Outside of housing and shelter, this unique organization also aids with bill funding, legal name changes, driver’s license reinstatement, and survival kits. Many of these services are needed, given the incidents of violence towards trans people, as well as the alarming murder rate that Black transgenders experience. Due to lack of employment opportunities and stable housing, some trans people have had to resort to sex work, which are all reasons why My Sistah’s House has become crucial to the city of Memphis.
Many trans people of color also face unnecessary difficulties when in need of medical care. They are highly discriminated against when they are in need of hormone replacement therapy during their transition. The history of negligence and apathy towards African Americans in regard to the health field also increases the risks that trans people – specifically Black trans women – are confronted with on a consistent basis.
“For Black folks, there has always been a lack of trust towards the medical industry that goes all the way back to the Tuskegee Experiments – and even before that,” Gore expounded on the reasoning for trans people’s poor access to adequate health care. “There’s been a history of mistrust within our community, then you add on being trans – those are all contributing factors.”
Another less talked about obstacle that Black trans women encounter is the crisis of identity. Not just what they identify with, but who other people identify them with, along with their prejudices and stereotypes. In this country, being Black, being a woman, and being transgender, all come with an added burden. So, to identify with all three can become overwhelming for even the strongest-willed person. Also, the dilemma of having to alter who you are in certain places is a daunting task.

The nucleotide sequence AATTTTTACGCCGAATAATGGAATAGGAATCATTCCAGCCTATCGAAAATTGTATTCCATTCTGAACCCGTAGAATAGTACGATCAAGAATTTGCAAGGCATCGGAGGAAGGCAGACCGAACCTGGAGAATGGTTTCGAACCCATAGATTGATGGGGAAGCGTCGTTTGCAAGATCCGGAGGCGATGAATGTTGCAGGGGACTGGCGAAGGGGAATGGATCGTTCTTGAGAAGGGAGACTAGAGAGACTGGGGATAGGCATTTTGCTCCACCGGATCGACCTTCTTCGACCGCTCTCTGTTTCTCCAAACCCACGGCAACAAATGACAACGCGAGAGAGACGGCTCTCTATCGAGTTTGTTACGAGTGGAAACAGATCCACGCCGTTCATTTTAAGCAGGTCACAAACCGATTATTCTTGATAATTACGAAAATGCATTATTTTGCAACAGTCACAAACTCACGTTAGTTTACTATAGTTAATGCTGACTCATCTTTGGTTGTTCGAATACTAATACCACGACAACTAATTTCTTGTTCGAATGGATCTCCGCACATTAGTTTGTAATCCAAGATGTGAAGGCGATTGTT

“I think that all three [designations] show up in different spaces, but many times it depends on where I am. Like: ‘Am I going to be trans in this room? Am I going to be Black in the room? Or am I going to be a woman in this room?’ A lot of times I’m not afforded the opportunity to be all three – unless I create the space myself. Which is another reason why My Sistah’s House was created because people can be all three in those places, as opposed to other situations. It’s about inclusion.”
Although the area’s surrounding neighborhoods are still the primary focus for MSH, Gore doesn’t want to stop there. Housing and emergency shelter is something needed by more than just Black trans people in her city. In the future, she hopes to extend this service to groups as well, because equality for some isn’t equality for all.
“We’ve been in discussions with different groups and organizations outside of Memphis centered around building tiny homes in their localities, so we do plan on expanding,” Gore explained to ESSENCE. “But as far as locally, there’s been a lot of media surrounding services that we provide, so we get plenty of support from people. But also, people are more aware of what we provide.”
“There’s been a greater need for housing not just for the transgender community, but outside of it as well,” she added. “So, we’re definitely looking into expanding the Tiny House project to include people from other groups because housing is a human right.”